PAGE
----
When you set up an alternate timeline, what should you do with it? That question confronts the creative team (producer J.J. Abrams, co-writer Simon Pegg, new director Justin Lin, etc.) behind the Star Trek franchise in the new Star Trek Beyond. The previous installment Into Darkness was a disappointing retread of the Khan storyline with a starry turn from an uncomfortable-looking Benedict Cumberbatch. That film seemed to be fan service for an audience that was happy with the Khan film it already had, thank you very much, and if you saw it and questioned the creative direction of the franchise then you weren't the only one. Bringing in Simon Pegg (who already plays Mr. Scott) in as co-writer on Beyond was an inspired idea. Pegg, co-writing with Doug Jung, has an irreverence of spirit that Star Trek could use right now, and Beyond is an exuberant if sometimes too busy attempt to work with a new formula.
Captain Kirk (Chris Pine), Spock (Zachary Quinto), and the Enterprise crew spend most of Beyond on an previously unknown planet after their ship is destroyed in a surprise attack by Krall (Idris Elba), who wants an artifact that Kirk has hidden on board. Idris Elba is powerful actor, and he's good here, but Krall's motivations are too hastily crammed in during a late scene and I was confused as to why the character's appearance changes. Judging by the action scenes - and Beyond has more action than any Trek film I remember - Justin Lin is happy to be here, but while Lin is good at conveying a sense of the Enterprise as a physical object he sometimes loses track of characters during battle scenes. The charisma of the cast saves Lin though, with Quinto, Karl Urban (as McCoy), and Sofia Boutella (as an alien who allies with the Enterprise crew) especially good. There are a few ideas tossed around about how the Federation's vision of galactic harmony might not work for everyone, but at its heart Beyond is descended from Westerns or war films in which a small group of people must do a difficult thing. Star Trek got better by getting simpler, a lesson that other film franchises would do well to remember.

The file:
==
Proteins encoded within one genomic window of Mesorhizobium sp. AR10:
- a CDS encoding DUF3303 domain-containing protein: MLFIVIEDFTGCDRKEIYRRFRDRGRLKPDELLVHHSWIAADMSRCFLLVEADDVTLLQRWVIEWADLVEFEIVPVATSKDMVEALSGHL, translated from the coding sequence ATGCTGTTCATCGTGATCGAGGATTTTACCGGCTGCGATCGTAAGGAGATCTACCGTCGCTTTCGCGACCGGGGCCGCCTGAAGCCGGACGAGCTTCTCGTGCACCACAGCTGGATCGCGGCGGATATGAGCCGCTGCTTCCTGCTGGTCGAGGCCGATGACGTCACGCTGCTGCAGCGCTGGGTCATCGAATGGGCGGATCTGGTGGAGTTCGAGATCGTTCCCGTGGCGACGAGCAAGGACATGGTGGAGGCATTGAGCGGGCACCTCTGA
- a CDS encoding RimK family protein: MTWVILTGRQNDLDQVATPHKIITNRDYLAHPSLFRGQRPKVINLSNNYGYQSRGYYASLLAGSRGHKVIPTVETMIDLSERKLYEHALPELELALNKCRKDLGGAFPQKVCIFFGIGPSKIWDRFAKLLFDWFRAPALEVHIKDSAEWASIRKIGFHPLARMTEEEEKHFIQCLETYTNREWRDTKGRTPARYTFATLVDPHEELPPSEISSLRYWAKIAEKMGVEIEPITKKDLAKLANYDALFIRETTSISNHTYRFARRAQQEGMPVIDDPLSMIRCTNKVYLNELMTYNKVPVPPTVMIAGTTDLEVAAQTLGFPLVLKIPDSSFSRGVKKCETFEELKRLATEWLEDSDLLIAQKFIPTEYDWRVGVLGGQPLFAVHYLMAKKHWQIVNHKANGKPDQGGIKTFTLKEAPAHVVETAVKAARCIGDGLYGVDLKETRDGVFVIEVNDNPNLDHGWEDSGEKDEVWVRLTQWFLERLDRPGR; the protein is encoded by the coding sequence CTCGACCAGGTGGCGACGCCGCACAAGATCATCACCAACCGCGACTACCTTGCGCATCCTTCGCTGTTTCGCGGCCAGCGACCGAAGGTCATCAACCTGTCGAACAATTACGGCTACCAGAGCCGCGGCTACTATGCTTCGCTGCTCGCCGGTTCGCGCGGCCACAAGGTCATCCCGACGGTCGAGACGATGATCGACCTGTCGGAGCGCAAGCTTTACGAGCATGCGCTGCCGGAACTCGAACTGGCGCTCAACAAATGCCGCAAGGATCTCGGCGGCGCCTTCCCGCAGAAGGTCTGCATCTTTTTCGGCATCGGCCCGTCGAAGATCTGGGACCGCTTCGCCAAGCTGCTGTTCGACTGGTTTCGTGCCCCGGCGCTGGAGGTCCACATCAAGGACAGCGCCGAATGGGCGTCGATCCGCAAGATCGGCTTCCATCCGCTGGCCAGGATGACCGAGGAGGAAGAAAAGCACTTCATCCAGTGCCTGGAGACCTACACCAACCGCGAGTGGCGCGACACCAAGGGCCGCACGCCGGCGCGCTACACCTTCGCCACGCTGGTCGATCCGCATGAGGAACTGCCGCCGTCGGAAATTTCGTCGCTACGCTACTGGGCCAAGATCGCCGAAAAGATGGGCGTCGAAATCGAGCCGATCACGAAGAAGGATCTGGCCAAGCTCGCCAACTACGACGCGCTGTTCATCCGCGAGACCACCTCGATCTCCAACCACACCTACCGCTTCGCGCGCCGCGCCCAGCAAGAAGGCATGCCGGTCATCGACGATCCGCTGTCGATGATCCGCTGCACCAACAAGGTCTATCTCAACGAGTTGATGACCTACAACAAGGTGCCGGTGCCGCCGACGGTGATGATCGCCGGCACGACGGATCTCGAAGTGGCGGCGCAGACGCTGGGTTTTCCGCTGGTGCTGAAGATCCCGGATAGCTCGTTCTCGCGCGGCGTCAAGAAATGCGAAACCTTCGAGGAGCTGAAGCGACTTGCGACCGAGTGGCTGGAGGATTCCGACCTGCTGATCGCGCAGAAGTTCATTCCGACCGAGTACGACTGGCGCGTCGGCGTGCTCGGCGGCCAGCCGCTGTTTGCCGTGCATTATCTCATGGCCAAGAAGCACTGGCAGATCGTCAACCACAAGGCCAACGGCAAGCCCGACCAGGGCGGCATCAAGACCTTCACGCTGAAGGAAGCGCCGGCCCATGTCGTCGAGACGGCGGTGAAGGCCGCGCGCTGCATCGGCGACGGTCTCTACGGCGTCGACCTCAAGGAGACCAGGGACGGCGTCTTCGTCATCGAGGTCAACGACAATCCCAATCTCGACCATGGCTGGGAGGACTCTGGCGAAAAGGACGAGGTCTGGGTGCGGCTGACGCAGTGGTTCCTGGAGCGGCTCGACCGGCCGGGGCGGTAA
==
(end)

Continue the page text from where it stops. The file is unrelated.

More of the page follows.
The plot involves a witch who has inhabited the body of a Squad member (Cara Delevingne) and requires Deadshot and the others to kill an untold number of civilians whom the witch has turned into her army. The fact that Suicide Squad takes itself a hair less seriously than Batman v Superman makes Ayer's turn to Urban Disaster Porn all the more callow, and it reinforces the idea of the DC Universe as an airless and joyless place. I had my issues with the latest Captain America film but at least most of the Marvel pictures make a nod towards how their characters fit into the civilian world. I'm looking forward to seeing Gal Gadot's Wonder Woman fight in World War I, but otherwise the DC horizon - box office records be damned - is looking bleak.
If characters in a movie are going to look at video monitors as much as they do in Jason Bourne then it helps to hire a couple of Oscar winners to do the looking. Star Matt Damon and director Paul Greengrass didn't strictly need to to make a film about Jason Bourne popping up on the CIA radar after all these years, but Jason Bourne benefits greatly from the fact that Tommy Lee Jones and Alicia Vikander play the people chasing Bourne. While the new film is entertaining enough, it falls into the already too-familiar plot about the dangers of implementing an all-powerful surveillance system. Marvel, James Bond, and even Fast & the Furious have all been there. There's a nod to Eurozone financial troubles when Greengrass stages a chase during a protest in Athens, but the attempt to flesh out Bourne's motivations for joining the Agency feels like something that should have been done already. Indeed, the take away from Jason Bourne isn't the danger of overreach by intellgence agencies or Greengrass and his talent for shooting action. You'll walk out of Jason Bourne thinking: They want to make more.